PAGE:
Thu
Dec 5 2013 5:30pm

Seeing Your Way to Love: Blind Heroes in Romance

Miss Ware's Refusal by Marjorie FarrellBlind characters feature prominently in Western literature from very early in its history. Tiresias, who received the gift of prophecy from Zeus, was always a favorite of my students, whether they encountered him in the plays of Sophocles, Dante’s Inferno, or Eliot’s “Wasteland.” (Of course, it was the connection with sex rather than his blindness that most of them found appealing, but I digress.) My point is that the idea of blindness being accompanied by a compensatory gift, often a kind of “second sight,” is an ancient one. The blinded war veteran who functions as a metaphor of a wounded post-war world reestablishing order from chaos, although not as old as the blind seer, is another familiar literary motif. Romance fiction lacks a Tiresias figure as far as I know, but historical romance authors have used the blind warrior hero who must come to terms with a new self and reassert his command over a reordered world with wonderful results for at least the past two decades. My top five such stories (in order of publication) includes both medieval warriors and Peninsular War veterans.

1. Miss Ware's Refusal (1990) by Marjorie Farrell

Simon Balance, Duke of Sutton, suffers a head injury at Waterloo and loses his sight as a result. Farrell does a superb job of showing the stages Simon moves through, from disbelief and denial to frustration, fear, and humiliation to an inner darkness more intense than his physical blindness, and finally to—with the heroine’s help—acceptance of his limitations and triumph over them. A bookish hero and heroine make this one a special treat. Words are inadequate to describe my delight that Simon takes his first tentative step out of his self-imposed isolation when Judith reads to him from a copy of William Blake’s engraved Songs of Innocence and Songs of Experience. I wanted to join their conversation.

2. Candle in the Window (1991) by Christina Dodd

This is Dodd’s debut novel, a medieval story and a Golden Heart and RITA (Best First Book) winner back in the day. Although not a perfect book, it is an extraordinary read that shows two views of blindness. The heroine, Lady Saura of Roget, who has been blind from birth, has learned all the skills needed to act as the chatelaine of a castle because her mother taught her those skills and expected her to have the intelligence and physical competencies to do them well. At the request of the hero’s father, who fears losing his widowed son, Sir William, to the emotional/spiritual darkness that has claimed Sir William since a violent skirmish left him blind, Saura comes to Burke Castle to teach the hero how to live as a blind man. Sir William’s anger and frustration turn him into a raging beast who conducts his life at that level. Saura’s strength of purpose and compassion restore his humanity to him.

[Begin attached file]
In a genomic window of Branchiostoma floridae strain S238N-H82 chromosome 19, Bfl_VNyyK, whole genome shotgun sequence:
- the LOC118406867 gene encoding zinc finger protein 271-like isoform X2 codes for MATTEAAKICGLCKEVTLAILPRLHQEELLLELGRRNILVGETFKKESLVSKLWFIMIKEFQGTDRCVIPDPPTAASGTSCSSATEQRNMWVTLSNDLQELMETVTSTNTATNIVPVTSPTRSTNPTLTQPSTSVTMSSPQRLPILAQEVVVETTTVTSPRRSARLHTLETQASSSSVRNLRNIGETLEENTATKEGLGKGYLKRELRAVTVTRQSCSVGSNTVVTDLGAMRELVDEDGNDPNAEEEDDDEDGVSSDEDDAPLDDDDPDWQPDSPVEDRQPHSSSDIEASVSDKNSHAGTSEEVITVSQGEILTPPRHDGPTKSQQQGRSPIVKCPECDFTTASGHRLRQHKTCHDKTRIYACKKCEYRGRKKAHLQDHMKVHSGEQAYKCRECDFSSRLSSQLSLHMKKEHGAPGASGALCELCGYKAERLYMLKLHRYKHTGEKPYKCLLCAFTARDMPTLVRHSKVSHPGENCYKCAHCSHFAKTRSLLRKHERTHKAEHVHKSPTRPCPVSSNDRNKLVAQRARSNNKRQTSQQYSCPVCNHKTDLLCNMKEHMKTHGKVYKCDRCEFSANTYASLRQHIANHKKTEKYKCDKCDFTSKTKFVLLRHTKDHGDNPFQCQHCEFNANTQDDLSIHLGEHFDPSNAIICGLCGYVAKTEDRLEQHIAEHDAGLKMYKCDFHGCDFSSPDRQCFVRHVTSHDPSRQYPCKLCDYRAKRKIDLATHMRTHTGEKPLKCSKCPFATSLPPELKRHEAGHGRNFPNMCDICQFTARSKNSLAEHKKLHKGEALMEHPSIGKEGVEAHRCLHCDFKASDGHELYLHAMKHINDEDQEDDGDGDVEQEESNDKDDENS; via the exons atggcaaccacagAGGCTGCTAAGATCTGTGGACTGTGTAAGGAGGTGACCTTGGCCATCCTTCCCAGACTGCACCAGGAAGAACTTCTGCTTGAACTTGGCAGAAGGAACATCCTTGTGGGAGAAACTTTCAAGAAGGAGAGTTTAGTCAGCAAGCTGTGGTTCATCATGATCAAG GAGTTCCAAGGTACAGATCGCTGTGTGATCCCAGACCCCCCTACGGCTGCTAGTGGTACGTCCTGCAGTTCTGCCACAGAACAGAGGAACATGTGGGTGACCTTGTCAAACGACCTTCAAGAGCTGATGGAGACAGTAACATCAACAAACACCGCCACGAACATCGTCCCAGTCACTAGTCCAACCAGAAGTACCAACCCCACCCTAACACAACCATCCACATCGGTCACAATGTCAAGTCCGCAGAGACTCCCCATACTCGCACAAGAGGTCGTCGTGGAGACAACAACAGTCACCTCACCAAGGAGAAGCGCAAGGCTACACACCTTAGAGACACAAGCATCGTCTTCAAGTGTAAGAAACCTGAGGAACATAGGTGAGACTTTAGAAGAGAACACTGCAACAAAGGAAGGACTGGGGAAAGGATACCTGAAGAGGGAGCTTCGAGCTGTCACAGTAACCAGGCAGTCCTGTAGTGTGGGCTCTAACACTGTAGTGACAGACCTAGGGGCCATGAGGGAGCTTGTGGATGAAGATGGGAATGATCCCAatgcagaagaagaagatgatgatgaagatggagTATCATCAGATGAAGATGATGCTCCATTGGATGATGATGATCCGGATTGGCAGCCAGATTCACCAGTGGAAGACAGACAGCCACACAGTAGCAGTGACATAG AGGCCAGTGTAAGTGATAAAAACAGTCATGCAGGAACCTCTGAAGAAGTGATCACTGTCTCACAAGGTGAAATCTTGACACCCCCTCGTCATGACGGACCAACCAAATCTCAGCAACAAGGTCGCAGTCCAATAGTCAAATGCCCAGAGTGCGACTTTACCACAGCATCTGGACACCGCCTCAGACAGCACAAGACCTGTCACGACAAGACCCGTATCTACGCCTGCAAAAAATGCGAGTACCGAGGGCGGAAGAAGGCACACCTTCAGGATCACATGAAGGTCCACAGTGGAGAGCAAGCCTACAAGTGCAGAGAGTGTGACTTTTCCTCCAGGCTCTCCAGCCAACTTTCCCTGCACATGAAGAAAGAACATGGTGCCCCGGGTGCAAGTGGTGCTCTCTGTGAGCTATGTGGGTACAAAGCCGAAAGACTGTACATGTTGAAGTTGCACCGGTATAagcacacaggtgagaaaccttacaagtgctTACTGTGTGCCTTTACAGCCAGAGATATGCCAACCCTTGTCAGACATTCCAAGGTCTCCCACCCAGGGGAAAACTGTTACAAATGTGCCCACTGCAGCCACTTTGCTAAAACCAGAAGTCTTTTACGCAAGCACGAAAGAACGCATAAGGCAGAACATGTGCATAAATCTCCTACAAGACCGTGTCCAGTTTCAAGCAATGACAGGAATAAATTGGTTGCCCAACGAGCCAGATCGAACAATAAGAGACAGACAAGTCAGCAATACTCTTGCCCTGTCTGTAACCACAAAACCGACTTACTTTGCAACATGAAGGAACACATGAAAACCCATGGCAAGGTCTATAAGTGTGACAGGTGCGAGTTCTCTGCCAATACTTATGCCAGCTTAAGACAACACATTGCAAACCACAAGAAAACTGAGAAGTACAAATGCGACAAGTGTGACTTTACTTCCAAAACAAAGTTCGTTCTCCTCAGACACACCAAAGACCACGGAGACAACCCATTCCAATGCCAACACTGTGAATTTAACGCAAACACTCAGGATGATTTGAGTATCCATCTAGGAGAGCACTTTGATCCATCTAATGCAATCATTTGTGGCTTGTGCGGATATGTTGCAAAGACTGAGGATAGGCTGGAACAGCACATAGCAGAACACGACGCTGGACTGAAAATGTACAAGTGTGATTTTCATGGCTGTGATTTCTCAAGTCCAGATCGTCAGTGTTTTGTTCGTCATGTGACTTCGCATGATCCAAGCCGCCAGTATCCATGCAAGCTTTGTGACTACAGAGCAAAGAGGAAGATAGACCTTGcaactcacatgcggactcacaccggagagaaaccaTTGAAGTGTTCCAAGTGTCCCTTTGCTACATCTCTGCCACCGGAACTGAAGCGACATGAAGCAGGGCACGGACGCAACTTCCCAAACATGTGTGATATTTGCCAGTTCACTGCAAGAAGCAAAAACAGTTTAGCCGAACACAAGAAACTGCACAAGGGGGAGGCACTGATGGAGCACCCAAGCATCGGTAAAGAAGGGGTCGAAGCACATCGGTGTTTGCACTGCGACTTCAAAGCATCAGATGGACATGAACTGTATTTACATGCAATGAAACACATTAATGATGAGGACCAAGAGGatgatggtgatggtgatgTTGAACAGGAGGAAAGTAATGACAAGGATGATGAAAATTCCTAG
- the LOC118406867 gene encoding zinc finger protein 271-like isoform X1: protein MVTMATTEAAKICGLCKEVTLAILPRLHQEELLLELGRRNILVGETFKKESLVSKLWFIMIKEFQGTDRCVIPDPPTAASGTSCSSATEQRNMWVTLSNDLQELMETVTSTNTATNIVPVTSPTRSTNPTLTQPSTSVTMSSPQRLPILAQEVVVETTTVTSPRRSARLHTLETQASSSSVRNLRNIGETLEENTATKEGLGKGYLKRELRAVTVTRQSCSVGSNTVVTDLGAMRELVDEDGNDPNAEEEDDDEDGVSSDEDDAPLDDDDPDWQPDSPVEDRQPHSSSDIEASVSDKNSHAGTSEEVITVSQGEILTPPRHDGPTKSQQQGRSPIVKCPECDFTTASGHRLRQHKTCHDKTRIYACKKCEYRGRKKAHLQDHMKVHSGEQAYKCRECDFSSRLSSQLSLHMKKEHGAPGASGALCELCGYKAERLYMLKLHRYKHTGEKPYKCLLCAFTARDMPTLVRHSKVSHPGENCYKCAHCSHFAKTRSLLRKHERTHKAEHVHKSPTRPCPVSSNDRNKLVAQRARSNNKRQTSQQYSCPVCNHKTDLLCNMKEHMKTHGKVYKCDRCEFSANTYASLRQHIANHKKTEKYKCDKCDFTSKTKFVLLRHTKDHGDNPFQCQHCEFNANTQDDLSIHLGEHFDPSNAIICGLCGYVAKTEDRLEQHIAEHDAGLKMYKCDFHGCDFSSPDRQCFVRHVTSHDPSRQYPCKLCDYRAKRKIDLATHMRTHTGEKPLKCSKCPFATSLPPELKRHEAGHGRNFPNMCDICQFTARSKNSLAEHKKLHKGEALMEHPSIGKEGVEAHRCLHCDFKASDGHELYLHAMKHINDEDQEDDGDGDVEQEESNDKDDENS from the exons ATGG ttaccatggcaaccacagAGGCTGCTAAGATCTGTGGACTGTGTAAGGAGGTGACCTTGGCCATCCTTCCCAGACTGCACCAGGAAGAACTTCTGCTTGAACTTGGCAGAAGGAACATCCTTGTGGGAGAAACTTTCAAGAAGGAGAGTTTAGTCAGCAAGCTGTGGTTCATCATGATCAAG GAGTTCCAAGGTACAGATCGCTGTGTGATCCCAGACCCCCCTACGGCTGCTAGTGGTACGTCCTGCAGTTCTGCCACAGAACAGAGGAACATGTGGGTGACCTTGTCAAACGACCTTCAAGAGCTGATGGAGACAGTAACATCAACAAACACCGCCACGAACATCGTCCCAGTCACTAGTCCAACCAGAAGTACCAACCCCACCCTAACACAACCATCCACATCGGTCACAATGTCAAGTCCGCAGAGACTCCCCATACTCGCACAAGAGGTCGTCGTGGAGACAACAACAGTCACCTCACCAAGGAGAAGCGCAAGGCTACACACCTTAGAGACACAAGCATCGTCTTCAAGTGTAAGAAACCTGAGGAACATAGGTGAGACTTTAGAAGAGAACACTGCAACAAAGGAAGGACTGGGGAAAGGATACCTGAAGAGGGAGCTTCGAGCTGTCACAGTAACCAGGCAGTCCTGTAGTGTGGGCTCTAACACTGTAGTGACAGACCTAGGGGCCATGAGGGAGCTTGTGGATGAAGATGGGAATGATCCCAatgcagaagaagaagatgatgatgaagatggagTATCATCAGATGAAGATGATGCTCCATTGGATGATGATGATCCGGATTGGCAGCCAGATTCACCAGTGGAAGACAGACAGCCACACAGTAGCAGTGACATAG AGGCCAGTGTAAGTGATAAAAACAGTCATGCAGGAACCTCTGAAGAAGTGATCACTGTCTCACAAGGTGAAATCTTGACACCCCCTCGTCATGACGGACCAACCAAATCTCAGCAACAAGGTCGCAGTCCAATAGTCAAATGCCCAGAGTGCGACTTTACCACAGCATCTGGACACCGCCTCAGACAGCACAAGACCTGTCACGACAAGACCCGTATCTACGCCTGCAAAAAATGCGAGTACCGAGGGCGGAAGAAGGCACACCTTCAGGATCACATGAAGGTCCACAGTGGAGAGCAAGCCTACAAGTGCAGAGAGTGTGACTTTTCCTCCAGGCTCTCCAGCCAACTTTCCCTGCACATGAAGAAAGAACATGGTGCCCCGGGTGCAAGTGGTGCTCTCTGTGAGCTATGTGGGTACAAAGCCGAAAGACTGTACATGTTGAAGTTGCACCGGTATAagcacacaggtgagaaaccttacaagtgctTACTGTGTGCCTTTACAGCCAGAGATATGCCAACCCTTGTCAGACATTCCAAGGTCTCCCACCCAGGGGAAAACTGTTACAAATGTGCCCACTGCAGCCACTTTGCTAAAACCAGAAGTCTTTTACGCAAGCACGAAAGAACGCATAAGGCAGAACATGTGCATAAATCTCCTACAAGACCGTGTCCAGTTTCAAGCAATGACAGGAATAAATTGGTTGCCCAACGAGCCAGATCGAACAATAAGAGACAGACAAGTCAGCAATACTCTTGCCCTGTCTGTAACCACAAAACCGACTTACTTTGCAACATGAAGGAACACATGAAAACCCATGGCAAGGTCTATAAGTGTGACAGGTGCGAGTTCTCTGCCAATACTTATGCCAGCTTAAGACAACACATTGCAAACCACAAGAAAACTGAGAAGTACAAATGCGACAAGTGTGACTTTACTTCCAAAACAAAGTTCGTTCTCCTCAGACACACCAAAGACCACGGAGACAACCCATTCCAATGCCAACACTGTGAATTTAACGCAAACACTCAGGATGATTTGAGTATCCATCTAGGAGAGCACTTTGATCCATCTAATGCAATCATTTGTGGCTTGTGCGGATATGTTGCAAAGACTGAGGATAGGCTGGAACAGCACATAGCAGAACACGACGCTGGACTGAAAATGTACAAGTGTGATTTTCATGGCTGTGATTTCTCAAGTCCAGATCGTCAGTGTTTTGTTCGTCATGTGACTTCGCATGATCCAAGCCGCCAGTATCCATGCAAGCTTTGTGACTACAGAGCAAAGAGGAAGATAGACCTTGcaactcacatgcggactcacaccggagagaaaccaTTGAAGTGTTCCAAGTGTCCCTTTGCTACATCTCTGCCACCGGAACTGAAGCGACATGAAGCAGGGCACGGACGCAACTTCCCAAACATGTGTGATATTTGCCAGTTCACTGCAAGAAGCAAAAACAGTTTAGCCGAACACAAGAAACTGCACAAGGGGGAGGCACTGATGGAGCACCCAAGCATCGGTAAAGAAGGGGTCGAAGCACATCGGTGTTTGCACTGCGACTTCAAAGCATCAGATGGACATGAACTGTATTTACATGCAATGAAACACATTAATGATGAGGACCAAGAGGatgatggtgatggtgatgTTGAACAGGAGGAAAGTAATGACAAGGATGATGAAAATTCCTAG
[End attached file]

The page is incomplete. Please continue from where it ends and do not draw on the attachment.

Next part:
3. This Is All I Ask (1997) by Lynn Kurland

Another medieval romance, This Is All I Ask takes a hero, Christopher of Blackmour, a powerful lord warrior blinded in an attack and fearful of being pitied, and a plain, insecure heroine, Gillian of Warwick, who is terrified of her new husband who is rumored to be in service to Satan, and brings them together in a character-driven, forced-marriage story that is deeply romantic. Kurland gives readers a real sense of what blindness must have been like for a man whose ability to protect his land and the well-being of those dependent upon him have been compromised by his condition. His very sense of himself as a man is threatened. A new note is introduced since Gillian almost welcomes her husband’s blindness since it means he is unaware of her lack of beauty. This one made me cry and laugh and sigh blissfully over a perfect ending.

Yours Until Dawn by Teresa Medeiros4. Yours Until Dawn (2004) by Teresa Medeiros

I know several people who list this as their favorite Medeiros novel. I don’t rank it quite that highly because I don’t think the end succeeds at the level of the rest of the book, but it definitely has a place among my Medeiros keepers. Gabriel Fairchild, Earl of Sheffield, was once a darling of the ton, an angel-faced charmer who left women swooning in his wake. He returns from Trafalgar scarred and blinded in the battle that claimed Nelson’s life. Jilted by his fiancée, he retreats to his childhood home where he becomes a wounded, angry beast who “roars” and “lumbers” and troubles his devoted servants. Samantha Wickersham, who can see the man inside this beastly exterior, has her own reasons for wanting to help Gabriel. Her particular motivation and her experience as a governess who tamed out-of-control children and a nurse who has cared for wounded veterans make her the ideal candidate to fill the position of nurse to the self-pitying young lord. The joy of this book is watching the relationship develop between these two. There is a rich vein of humor in their exchanges, but there is also an emotional depth that readers will find engaging.

5. The Arrangement (2013) by Mary Balogh

Vincent Hunt returned from his brief war experience a changed man with changed circumstances. He is blind, and he has inherited a fortune and a title. Having come through the worst of the trauma from his war wounds, thanks to the help of his closest friends and fellow members of the Survivors’ Club, Vincent is ready to get on with his life as Viscount Darleigh. The problem is the women in his life, his mother, grandmother, and sisters, who, with the best intentions, are smothering him and keeping him a man who is defined by his handicap. In escaping them, Vincent finds himself in a situation that makes marriage to Sophia Fry, a poor relation of former neighbors of the Hunts, the honorable choice. He gets more than he expected. Sophia the mouse becomes Sophia the lioness in seeing that Vincent’s need for independence is met, and she is ingenious in thinking of things that will allow him to reclaim many of the things he loved before his blindness. Vincent, in his turn, fosters Sophia’s awakening self-confidence and encourages her to see herself as part of a family. He also proves himself fully capable of protecting his wife. No reader will be surprised that these two people who seem to have nothing in common turn out to be perfect for each other. Watching them come to know, trust, and love one another is just the kind of developing intimacy that Balogh presents most persuasively.